3. How do record labels find artists?
Apart social media and streaming platforms, record labels find artists through concerts, word-of-mouth, press, and networking. Often professionals in the music industry attend concerts to scout out new talent and potentially grow their roster. If a label is actively looking to sign new artists, they will usually check out the emerging artists music scene. Showcases and concerts reserved for a professional audience, for example, are becoming more and more popular. If you get to play at a showcase, you can meet industry professionals and potentially get a record deal.
Word-of-mouth and press are also common ways that record labels find artists. If people are talking about your project, it’s a good sign. If the press or media are talking about your project, it’s an even better sign. Getting written about on music blogs as an independent artist is crucial to building legitimacy and constructing your image. If you have already gotten exposure on your own, record labels will be more confident in signing you. After all, signing a record deal is a business contract that implies an investment from the label to help an artist advance in their career.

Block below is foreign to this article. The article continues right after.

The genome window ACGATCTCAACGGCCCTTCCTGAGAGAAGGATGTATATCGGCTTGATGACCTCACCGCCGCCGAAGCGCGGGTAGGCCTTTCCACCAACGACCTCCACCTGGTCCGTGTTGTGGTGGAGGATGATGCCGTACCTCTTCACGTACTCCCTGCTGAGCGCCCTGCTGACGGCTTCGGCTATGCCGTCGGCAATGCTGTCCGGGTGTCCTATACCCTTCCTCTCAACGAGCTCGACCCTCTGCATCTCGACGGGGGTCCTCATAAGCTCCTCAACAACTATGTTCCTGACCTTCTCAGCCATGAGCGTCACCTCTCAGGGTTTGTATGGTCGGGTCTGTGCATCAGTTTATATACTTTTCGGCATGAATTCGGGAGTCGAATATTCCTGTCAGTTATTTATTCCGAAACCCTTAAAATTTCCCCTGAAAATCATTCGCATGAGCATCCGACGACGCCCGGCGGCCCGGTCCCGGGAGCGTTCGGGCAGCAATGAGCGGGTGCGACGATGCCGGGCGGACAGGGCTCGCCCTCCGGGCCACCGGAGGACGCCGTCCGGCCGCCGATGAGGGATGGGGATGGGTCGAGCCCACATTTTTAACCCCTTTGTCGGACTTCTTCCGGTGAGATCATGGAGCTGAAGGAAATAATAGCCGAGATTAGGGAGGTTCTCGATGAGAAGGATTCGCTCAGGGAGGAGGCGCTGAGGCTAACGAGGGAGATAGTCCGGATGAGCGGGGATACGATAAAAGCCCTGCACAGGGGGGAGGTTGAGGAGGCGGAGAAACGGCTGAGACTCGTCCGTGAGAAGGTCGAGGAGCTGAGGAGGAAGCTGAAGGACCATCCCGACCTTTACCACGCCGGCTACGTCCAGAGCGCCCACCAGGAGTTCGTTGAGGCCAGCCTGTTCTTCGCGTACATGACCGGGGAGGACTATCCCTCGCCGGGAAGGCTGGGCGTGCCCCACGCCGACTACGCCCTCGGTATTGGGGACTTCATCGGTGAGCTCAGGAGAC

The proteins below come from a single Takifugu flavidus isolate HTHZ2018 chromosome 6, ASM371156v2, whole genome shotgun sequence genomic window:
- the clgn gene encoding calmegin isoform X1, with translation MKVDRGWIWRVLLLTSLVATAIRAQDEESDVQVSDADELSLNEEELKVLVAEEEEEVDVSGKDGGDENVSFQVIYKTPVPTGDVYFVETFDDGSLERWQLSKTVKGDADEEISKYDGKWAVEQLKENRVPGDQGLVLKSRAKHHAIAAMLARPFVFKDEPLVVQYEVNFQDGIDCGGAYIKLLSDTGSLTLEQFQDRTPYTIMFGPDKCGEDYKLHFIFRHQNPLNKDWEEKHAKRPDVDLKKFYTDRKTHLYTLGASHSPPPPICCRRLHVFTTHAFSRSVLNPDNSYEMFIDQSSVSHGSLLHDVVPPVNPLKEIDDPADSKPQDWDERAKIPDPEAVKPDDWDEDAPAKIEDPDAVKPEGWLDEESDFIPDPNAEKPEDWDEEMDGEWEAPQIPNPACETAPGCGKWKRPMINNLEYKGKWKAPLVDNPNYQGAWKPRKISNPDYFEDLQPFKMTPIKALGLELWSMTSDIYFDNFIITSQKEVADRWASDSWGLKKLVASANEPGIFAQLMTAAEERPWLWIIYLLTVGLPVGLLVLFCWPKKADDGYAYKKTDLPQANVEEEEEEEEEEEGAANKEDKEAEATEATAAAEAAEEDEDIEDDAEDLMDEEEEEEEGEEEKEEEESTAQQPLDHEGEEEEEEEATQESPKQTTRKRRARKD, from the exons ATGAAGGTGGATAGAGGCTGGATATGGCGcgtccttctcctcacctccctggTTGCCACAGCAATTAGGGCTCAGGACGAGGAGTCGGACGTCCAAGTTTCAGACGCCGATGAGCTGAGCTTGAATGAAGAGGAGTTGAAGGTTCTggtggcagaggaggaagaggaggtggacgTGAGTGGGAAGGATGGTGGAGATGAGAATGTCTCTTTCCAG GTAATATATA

Lastly, networking is another major way that record labels find artists. Those in an artist’s entourage, such as managers for example, can get in touch with labels to pitch projects and labels can solicit managers if they are interested in signing their artists. However, record labels finding artists through networking often implies that the artist already has an established entourage. If you are not interested in contacting labels yourself but still want to get signed, try getting a manager first.
4. How to get the attention of music labels?